Kim Hyang-gi and Jung Woo-sung in a still from Innocent Witness (category IIA; Korean), Lee Han’s film about an autistic witness to an elderly man’s death.

Innocent Witness film review: Kim Hyang-gi, Jung Woo-sung in life-affirming courtroom drama

  • Lawyer defending a housemaid accused of murdering her elderly employer wrestles with whether to put an autistic teenager on the witness stand
  • Deft and sensitive portrayal by Kim Hyang-gi of the autistic teenager earns the viewer’s sympathy
Topic |   Asian cinema: Korean films

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Kim Hyang-gi and Jung Woo-sung in a still from Innocent Witness (category IIA; Korean), Lee Han’s film about an autistic witness to an elderly man’s death.
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Ryu Seung-yon in a still from Extreme Job (category IIB, Korean), directed by Lee Byoung-heon. Jin Sun-kyu and Lee Hanee co-star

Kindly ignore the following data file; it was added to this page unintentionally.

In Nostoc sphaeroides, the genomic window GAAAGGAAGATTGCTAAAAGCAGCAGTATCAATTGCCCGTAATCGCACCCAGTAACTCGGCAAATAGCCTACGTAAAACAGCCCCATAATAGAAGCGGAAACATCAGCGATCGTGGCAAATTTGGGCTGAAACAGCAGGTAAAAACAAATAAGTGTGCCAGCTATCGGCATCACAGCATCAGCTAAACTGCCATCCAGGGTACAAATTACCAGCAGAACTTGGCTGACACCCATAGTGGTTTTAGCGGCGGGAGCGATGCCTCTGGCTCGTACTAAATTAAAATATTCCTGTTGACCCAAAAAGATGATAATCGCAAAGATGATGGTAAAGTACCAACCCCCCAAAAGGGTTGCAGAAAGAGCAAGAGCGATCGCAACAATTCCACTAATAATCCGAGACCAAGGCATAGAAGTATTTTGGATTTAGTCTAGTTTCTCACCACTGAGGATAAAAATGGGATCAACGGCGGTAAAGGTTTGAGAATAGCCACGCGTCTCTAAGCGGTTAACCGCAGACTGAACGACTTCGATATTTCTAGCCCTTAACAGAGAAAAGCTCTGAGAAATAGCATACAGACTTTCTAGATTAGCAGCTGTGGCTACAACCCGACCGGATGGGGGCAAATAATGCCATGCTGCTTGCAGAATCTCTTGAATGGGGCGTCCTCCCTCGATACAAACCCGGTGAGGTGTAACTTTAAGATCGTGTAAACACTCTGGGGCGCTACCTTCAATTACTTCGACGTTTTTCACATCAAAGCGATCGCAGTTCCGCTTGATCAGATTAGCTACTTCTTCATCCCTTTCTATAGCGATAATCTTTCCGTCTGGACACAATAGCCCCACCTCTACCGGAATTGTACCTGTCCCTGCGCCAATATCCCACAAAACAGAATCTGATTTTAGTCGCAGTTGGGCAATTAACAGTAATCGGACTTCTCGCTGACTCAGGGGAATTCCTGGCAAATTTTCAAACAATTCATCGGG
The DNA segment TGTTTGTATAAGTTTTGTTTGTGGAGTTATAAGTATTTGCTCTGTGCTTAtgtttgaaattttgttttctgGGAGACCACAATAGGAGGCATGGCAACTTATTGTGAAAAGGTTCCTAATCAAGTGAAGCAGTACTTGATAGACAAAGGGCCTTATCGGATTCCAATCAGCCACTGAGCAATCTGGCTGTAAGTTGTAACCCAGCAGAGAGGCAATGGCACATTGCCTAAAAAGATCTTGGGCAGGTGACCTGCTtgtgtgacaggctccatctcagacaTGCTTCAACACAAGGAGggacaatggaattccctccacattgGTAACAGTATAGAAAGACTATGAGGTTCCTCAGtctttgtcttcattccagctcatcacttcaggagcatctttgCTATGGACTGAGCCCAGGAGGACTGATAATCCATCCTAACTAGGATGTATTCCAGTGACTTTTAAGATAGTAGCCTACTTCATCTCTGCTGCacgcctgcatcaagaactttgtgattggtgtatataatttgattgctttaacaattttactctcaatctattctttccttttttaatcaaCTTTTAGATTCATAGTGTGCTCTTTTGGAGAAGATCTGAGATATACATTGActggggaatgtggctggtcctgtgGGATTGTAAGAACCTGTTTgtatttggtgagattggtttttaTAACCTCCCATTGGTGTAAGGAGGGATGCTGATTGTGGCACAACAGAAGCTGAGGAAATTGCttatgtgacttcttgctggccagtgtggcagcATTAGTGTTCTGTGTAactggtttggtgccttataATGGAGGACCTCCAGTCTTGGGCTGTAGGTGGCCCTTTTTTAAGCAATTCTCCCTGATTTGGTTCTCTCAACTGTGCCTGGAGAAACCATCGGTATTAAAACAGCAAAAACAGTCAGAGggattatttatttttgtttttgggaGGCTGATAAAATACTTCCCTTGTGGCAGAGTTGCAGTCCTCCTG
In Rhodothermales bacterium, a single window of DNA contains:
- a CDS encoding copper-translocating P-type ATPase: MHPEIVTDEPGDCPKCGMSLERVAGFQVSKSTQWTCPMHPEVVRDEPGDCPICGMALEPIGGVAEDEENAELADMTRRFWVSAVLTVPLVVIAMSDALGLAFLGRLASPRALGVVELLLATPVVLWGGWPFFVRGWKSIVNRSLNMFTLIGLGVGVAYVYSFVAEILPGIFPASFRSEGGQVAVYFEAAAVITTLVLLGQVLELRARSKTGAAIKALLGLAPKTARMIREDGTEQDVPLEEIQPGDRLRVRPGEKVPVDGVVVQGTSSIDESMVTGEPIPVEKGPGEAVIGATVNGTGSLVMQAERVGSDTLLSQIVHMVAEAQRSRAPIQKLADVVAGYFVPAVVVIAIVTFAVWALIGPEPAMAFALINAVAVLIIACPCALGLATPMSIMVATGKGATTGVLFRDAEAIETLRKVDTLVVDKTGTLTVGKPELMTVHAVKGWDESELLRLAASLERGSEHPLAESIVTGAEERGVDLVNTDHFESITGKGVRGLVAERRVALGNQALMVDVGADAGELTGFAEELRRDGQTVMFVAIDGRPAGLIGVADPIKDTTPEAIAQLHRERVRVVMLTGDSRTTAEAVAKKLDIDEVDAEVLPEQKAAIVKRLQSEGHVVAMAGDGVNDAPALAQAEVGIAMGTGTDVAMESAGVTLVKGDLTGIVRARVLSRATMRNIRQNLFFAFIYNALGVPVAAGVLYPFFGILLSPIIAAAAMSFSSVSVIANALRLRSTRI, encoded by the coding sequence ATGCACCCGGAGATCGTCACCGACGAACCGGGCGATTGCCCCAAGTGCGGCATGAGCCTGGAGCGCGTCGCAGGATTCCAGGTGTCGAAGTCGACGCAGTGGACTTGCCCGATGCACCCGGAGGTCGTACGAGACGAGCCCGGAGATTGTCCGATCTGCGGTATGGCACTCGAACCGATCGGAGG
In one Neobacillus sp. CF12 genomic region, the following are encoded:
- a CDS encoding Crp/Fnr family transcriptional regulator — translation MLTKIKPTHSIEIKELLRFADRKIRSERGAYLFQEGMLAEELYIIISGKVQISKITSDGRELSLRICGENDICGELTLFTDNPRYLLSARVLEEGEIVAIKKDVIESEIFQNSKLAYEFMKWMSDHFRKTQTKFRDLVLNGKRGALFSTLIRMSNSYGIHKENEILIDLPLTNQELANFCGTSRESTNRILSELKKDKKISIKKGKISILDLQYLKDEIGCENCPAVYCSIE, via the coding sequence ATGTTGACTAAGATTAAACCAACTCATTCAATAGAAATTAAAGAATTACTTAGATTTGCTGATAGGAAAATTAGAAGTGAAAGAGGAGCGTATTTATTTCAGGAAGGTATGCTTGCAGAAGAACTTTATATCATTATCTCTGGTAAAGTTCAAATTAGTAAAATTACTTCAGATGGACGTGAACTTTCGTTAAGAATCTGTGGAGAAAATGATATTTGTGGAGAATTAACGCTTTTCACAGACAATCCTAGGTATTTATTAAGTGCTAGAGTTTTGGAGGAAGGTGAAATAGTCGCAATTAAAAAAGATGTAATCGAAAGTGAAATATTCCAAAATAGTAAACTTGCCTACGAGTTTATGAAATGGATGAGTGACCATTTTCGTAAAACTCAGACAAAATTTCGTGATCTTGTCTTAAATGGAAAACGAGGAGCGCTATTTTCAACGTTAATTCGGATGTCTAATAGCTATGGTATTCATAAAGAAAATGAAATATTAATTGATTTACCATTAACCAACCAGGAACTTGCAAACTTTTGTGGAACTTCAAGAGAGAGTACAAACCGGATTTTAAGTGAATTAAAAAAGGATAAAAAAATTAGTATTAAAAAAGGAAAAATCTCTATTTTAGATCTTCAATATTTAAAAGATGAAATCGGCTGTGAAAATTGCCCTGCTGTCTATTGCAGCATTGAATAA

Extreme Job film review: Korean fried chicken meets drug bust – it’s finger-licking fun

  • Tale of inept narcotics police who buy the failing restaurant they are using to stake out a drug lord, and make it a roaring success, has been huge hit in Korea
  • Fast-paced, wacky, and with an ensemble cast of likeable goofballs, the film keeps the laugh count high, even if the ending in an anticlimax
Topic |   Asian cinema: Korean films

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Ryu Seung-yon in a still from Extreme Job (category IIB, Korean), directed by Lee Byoung-heon. Jin Sun-kyu and Lee Hanee co-star
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